January 22, 2018
Everybody talks about the weather, but Leonardo DRS is doing something about it.
Technology developed by the company’s Electro-Optical & Infrared Systems business for NOAA-20, the first of a new generation of advanced polar-orbiting meteorological satellites, is helping to improve the accuracy of weather forecasting. The satellite, launched in mid-November, circles Earth 14 times a day in a polar orbit.
As a result, forecasters gain unprecedented access to data needed for accurate predictions that save lives, protect property, and safeguard the nation’s economy, according to Rear Adm. Timothy Gallaudet, acting administrator of the National Oceanic and Atmospheric Association.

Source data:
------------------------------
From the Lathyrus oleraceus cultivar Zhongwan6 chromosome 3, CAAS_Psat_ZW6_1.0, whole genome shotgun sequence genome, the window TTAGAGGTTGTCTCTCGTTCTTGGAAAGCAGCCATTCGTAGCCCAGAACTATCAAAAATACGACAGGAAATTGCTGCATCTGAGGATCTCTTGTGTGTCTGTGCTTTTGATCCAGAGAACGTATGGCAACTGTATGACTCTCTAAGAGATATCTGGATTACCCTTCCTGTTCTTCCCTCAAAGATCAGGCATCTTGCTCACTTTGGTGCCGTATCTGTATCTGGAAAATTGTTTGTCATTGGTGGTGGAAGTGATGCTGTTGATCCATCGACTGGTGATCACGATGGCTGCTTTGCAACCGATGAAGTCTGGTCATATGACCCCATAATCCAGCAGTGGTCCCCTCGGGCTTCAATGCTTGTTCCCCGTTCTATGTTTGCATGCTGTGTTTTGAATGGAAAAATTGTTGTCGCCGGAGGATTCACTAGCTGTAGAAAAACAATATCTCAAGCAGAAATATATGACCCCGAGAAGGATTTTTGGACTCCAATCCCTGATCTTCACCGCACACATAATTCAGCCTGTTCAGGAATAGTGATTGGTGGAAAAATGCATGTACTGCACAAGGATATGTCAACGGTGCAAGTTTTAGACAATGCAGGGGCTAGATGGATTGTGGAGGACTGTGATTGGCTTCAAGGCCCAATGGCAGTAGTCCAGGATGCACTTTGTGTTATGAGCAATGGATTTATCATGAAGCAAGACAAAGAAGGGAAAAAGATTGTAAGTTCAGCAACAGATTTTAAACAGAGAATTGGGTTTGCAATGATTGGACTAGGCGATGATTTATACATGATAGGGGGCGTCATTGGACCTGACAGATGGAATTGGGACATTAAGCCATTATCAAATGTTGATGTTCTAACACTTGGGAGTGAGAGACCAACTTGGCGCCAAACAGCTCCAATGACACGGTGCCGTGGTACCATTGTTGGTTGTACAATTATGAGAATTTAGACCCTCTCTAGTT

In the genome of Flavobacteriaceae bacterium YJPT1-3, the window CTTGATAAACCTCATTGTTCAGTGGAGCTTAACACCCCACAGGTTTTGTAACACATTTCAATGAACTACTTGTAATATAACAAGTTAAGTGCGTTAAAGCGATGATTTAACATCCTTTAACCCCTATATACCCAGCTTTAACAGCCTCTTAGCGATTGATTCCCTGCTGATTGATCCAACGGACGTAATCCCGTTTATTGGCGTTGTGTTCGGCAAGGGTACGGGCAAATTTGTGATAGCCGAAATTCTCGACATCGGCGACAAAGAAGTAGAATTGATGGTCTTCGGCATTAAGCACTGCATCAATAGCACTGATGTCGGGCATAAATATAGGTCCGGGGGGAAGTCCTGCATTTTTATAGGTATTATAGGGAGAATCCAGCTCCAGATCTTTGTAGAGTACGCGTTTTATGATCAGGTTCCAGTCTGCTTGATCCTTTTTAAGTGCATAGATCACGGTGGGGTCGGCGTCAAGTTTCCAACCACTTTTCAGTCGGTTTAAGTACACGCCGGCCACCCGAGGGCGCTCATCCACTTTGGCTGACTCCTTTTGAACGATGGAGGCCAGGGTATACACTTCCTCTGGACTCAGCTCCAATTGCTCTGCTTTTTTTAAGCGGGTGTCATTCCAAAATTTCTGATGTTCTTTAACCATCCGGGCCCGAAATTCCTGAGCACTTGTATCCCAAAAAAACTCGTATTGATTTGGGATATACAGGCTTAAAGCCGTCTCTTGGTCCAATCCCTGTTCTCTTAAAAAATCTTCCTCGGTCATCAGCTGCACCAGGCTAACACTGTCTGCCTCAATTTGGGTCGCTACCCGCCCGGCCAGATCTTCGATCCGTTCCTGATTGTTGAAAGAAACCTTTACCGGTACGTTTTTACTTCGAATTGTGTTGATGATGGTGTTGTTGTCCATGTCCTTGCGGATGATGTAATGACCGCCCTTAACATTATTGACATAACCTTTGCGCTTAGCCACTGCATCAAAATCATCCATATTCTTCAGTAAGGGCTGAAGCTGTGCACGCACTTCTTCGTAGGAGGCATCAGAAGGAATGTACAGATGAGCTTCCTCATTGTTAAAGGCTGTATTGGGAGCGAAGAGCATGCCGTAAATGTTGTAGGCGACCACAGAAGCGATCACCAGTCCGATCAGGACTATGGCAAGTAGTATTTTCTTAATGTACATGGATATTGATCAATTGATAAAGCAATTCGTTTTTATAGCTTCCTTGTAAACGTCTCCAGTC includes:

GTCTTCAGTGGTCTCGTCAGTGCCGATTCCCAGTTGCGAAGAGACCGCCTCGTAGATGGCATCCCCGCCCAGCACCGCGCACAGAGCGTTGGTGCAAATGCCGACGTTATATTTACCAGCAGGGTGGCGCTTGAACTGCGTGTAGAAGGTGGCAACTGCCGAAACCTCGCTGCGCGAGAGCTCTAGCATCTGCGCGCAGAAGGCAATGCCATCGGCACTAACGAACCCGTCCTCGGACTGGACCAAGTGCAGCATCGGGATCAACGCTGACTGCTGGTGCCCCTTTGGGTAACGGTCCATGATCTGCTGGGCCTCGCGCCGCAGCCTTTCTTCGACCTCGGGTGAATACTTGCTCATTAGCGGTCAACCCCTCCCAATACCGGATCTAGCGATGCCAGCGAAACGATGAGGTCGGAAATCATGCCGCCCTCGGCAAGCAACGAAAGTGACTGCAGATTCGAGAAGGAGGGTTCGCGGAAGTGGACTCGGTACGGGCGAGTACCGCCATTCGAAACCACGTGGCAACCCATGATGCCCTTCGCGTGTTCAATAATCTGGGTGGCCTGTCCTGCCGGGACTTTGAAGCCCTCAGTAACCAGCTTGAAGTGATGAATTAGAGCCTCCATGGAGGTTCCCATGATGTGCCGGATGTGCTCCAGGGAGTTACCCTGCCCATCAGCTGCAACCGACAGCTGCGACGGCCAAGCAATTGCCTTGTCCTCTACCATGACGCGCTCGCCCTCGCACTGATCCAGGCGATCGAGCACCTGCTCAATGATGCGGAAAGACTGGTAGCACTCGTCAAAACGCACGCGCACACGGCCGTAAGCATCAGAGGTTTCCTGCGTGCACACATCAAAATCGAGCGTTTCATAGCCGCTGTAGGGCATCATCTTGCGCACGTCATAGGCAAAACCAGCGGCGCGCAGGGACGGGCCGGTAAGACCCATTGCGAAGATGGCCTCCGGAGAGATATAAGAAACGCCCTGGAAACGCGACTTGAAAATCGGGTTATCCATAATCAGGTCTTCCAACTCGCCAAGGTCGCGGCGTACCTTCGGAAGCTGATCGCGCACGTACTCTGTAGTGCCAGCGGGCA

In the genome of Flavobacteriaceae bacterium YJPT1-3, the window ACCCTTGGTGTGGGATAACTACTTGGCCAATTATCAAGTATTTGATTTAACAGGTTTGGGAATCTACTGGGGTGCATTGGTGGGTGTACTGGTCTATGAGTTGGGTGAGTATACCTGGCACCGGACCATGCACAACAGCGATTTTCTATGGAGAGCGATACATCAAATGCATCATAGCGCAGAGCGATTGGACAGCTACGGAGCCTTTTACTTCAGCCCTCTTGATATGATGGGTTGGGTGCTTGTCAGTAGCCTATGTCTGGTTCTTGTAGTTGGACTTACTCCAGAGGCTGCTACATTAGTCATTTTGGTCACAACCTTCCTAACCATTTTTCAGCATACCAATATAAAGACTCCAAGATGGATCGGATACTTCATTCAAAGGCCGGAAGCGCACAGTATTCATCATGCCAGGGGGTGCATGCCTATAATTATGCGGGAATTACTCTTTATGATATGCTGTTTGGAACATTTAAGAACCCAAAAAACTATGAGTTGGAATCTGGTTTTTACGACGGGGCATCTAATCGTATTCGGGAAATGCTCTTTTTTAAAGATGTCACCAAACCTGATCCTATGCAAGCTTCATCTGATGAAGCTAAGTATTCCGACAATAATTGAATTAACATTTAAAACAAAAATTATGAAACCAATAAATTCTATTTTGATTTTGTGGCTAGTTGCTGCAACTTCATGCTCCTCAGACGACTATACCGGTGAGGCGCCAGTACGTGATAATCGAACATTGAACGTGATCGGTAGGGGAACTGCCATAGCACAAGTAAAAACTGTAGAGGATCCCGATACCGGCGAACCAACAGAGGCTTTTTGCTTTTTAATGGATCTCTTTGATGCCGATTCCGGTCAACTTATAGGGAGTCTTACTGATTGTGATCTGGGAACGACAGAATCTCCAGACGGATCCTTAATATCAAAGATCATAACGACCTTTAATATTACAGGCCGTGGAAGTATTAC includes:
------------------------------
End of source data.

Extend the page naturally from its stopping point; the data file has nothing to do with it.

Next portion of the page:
Detector assemblies in a focal plane array supplied by Leonardo DRS view almost every point on the globe twice daily, enabling the satellite to generate a wide range of information about atmospheric temperatures, fields of humidity, and the nature and distribution of clouds. Such data is essential to predicting a hurricane’s path and recognizing climate patterns like El Nino and La Nina, which can influence weather over exceptionally broad areas.
“This year’s hurricane and fire seasons demonstrated just how critical earth-observing satellites are for forecasting extreme weather and hazardous events,” Gallaudet said.